Microbiology - The history

Microbiology - The history

Humans even before the discovery, believed that there exist some special being in the universe that causes disease in all other living organisms. Few believed that there are invisible creatures among us. Little did we know something like that exist until Robert Hooke discovered the existence of cells in Onion peel. But the credits of discovering the microorganisms go to Anton von Leeuwenhoek. He was a clothing merchant who at leisure had an immense interest in building certain things. Little did he knew that he had built the first-ever microscope. On watching a wet cloth under his new invention, he found some creature crawling on it which without his instrument, was not visible. His microscope was capable of achieving 50-300 times magnification. He submitted this work to the royal society of London. From his letters, now we know that he had observed both protozoa and bacteria. This one invention led to the Golden age of microbiology.

Theory of Spontaneous generation

People believed that the living organisms arose from nonliving matter. They saw organisms growing on decaying matter that made them strongly believe this. Francesco Redi became the first man to hit this theory back. He carried out experiments on decaying meat. 3 samples were taken where the first one was kept completely open, the second one was wrapped entirely, and the third one in a container that was open to the air but covered with a gauge. The growth of maggots was seen in the first and third cases with maggots growing on the gauge in the third but not on the meat. This proved that life does not originate from nonliving matter. It obviously didn't stop here. The supporters of spontaneous generation argued that air was a fundamental element that Redi blocked in his second case. 

In the 19th century, investigators like Theodore Schwaan countered this by passing hot air into a flask of decaying meat. No growth was observed proving that the spontaneous generation was wrong. Despite this proof, one of the scientists claimed that growth was seen when the air was passed without heating. This provoked Louis Pasteur who gave a big blow to the theory of spontaneous generation. Pasteur conducted the experiments in different flasks that were heated and pulled out to have a long curved neck. No growth was observed in any of the flasks until the neck was broken proving that air without heating carried organisms into the flask that led to the growth. John Tyndall gave a final blow to this by proving that dust indeed carried germs and in the absence of it, the decaying matter remained sterile even when kept open to the air.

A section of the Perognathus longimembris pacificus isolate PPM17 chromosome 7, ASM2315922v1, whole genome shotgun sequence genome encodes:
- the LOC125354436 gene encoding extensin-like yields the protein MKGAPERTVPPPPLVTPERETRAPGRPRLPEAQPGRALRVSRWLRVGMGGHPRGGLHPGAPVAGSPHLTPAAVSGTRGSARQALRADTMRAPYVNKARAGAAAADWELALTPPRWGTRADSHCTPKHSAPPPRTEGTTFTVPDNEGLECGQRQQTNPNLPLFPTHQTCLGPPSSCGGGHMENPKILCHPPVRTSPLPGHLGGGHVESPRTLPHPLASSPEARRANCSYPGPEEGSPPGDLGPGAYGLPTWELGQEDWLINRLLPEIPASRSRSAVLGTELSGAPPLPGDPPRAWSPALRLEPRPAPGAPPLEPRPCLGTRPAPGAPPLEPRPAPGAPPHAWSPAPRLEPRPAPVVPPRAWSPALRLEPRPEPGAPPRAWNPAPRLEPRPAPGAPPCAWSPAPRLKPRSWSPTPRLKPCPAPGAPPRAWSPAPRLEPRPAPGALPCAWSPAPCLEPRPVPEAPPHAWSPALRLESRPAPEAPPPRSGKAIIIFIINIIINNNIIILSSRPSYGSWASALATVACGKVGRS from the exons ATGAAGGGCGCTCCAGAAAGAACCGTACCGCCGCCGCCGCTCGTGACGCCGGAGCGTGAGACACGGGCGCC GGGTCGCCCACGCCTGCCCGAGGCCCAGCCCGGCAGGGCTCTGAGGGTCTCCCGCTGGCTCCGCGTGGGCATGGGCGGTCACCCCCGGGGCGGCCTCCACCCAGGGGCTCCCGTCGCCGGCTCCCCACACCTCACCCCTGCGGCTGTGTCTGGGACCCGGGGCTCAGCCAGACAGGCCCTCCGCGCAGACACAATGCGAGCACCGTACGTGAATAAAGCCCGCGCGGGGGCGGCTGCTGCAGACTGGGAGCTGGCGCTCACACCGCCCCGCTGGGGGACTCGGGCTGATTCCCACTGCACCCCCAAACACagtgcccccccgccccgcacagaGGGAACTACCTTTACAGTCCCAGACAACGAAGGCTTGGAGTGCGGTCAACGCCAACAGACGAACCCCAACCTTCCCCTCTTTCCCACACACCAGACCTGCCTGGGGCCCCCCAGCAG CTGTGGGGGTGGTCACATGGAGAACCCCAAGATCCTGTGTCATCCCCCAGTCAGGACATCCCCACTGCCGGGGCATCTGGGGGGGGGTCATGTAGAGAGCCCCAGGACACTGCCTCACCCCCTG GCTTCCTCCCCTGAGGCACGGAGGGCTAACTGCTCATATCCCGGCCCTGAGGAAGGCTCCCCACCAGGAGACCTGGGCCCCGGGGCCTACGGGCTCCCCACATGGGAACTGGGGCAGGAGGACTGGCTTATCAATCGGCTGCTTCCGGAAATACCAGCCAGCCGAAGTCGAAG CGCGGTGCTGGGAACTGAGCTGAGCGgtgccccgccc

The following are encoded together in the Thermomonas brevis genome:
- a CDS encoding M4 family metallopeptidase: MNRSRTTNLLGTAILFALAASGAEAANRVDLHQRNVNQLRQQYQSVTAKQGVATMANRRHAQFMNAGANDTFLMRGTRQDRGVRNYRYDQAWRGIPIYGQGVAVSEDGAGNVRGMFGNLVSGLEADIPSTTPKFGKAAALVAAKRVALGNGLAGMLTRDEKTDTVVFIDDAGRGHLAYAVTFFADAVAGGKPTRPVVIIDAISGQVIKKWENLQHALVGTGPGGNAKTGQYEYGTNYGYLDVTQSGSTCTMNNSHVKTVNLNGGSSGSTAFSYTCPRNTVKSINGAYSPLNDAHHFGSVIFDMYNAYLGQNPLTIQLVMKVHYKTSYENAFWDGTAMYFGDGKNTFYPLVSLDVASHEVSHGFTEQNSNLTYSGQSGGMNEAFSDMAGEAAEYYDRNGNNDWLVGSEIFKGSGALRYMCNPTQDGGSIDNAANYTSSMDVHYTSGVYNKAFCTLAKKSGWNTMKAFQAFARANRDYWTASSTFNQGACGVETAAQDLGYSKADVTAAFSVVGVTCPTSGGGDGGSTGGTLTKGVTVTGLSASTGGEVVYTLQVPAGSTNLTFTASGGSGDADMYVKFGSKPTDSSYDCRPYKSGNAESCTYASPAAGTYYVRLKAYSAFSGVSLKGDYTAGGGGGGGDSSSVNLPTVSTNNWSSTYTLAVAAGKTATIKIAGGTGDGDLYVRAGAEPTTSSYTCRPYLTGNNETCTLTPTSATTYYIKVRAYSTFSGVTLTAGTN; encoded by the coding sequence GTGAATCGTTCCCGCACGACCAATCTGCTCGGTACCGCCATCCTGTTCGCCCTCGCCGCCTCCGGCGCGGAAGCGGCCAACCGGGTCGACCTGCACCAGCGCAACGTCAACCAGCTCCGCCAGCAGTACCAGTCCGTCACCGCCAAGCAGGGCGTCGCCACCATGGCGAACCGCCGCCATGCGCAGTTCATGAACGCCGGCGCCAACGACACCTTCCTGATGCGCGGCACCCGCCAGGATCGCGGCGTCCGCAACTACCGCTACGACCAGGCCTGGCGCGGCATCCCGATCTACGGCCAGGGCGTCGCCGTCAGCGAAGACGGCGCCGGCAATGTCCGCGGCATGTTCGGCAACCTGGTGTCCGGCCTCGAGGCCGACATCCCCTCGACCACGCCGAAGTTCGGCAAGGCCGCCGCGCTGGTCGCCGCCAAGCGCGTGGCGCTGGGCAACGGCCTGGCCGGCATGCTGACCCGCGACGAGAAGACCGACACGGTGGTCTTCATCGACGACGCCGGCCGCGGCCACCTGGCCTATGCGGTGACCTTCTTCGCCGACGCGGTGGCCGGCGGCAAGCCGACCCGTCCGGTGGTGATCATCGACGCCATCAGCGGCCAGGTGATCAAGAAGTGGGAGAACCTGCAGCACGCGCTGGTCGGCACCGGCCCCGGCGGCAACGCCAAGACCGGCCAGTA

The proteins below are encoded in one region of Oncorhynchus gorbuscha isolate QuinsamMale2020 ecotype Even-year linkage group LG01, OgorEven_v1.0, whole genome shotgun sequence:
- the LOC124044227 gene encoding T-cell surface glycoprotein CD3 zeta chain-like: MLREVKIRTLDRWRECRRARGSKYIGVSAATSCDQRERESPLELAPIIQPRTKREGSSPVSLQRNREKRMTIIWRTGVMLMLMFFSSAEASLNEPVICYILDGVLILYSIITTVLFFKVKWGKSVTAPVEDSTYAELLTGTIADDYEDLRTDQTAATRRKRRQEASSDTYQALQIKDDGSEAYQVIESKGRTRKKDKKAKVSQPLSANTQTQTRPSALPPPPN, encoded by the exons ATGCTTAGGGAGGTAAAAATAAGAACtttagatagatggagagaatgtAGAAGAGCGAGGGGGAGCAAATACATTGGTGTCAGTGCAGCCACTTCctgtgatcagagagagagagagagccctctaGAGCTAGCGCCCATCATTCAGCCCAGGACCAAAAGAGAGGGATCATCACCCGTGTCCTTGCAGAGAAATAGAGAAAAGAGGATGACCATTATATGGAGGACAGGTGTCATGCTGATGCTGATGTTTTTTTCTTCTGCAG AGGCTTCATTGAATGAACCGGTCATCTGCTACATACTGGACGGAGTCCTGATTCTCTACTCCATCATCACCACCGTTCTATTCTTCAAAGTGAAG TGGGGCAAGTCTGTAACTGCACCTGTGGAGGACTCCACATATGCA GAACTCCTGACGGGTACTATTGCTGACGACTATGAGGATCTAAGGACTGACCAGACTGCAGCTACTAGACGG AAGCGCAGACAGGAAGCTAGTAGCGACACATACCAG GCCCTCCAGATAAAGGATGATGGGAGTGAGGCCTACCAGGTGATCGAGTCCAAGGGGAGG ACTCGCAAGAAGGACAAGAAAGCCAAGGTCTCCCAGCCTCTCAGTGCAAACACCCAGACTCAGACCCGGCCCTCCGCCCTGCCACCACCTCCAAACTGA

Relationship between microorganisms and diseases

People believed that diseases came from supernatural forces or poisonous gases called miasmas. It was first proven that microorganisms cause disease by Agostino Bassi who showed us that disease in the silk plant was caused by fungus. Later, MJ Berkeley discovered that the greatest disaster in Ireland, the potato famine was caused by a water mold. Similarly, a lot of discoveries at the same time proved that diseases in humans and plants were indeed caused by microorganisms. 
Robert Koch paved the way for immunological studies with his work on B.anthracis and anthrax while he also gave us Koch postulates on which the entire basics depend on. 

This was all about the history of Microbiology. The way we saw the living world changed entirely upon these discoveries. All that was discovered were not the same things that led to the development of a system of classification of these. 
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